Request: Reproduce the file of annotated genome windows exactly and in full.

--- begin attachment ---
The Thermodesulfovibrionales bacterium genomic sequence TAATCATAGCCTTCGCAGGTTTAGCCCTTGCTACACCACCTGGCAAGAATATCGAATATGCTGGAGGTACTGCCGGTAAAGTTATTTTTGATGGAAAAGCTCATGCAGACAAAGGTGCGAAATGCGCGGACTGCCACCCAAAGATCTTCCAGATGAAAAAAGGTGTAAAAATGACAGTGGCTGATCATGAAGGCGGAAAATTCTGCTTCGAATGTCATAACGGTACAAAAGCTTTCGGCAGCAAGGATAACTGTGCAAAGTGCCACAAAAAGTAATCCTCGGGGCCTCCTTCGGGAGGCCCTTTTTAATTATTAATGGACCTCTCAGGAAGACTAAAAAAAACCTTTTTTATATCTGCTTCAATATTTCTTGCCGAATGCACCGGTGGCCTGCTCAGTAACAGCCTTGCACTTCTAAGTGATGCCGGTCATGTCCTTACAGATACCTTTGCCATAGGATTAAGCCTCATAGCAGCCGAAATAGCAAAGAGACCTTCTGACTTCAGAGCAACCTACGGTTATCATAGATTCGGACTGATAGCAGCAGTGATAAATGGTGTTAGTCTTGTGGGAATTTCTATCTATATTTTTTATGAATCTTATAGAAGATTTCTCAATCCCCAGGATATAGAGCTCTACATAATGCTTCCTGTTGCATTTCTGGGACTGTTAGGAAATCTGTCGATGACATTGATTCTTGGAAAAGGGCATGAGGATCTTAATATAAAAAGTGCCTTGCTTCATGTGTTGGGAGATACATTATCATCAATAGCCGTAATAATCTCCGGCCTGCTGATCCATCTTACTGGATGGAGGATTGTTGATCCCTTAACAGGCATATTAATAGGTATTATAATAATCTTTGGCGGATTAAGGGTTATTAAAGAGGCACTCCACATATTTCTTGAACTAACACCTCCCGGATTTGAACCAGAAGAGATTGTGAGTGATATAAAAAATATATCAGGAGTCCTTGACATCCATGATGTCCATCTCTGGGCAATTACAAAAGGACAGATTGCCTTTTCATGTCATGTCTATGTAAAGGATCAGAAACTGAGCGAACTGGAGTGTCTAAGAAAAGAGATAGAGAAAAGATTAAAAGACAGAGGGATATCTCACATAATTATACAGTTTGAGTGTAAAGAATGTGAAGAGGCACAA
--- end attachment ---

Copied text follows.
The Thermodesulfovibrionales bacterium genomic sequence TAATCATAGCCTTCGCAGGTTTAGCCCTTGCTACACCACCTGGCAAGAATATCGAATATGCTGGAGGTACTGCCGGTAAAGTTATTTTTGATGGAAAAGCTCATGCAGACAAAGGTGCGAAATGCGCGGACTGCCACCCAAAGATCTTCCAGATGAAAAAAGGTGTAAAAATGACAGTGGCTGATCATGAAGGCGGAAAATTCTGCTTCGAATGTCATAACGGTACAAAAGCTTTCGGCAGCAAGGATAACTGTGCAAAGTGCCACAAAAAGTAATCCTCGGGGCCTCCTTCGGGAGGCCCTTTTTAATTATTAATGGACCTCTCAGGAAGACTAAAAAAAACCTTTTTTATATCTGCTTCAATATTTCTTGCCGAATGCACCGGTGGCCTGCTCAGTAACAGCCTTGCACTTCTAAGTGATGCCGGTCATGTCCTTACAGATACCTTTGCCATAGGATTAAGCCTCATAGCAGCCGAAATAGCAAAGAGACCTTCTGACTTCAGAGCAACCTACGGTTATCATAGATTCGGACTGATAGCAGCAGTGATAAATGGTGTTAGTCTTGTGGGAATTTCTATCTATATTTTTTATGAATCTTATAGAAGATTTCTCAATCCCCAGGATATAGAGCTCTACATAATGCTTCCTGTTGCATTTCTGGGACTGTTAGGAAATCTGTCGATGACATTGATTCTTGGAAAAGGGCATGAGGATCTTAATATAAAAAGTGCCTTGCTTCATGTGTTGGGAGATACATTATCATCAATAGCCGTAATAATCTCCGGCCTGCTGATCCATCTTACTGGATGGAGGATTGTTGATCCCTTAACAGGCATATTAATAGGTATTATAATAATCTTTGGCGGATTAAGGGTTATTAAAGAGGCACTCCACATATTTCTTGAACTAACACCTCCCGGATTTGAACCAGAAGAGATTGTGAGTGATATAAAAAATATATCAGGAGTCCTTGACATCCATGATGTCCATCTCTGGGCAATTACAAAAGGACAGATTGCCTTTTCATGTCATGTCTATGTAAAGGATCAGAAACTGAGCGAACTGGAGTGTCTAAGAAAAGAGATAGAGAAAAGATTAAAAGACAGAGGGATATCTCACATAATTATACAGTTTGAGTGTAAAGAATGTGAAGAGGCACAA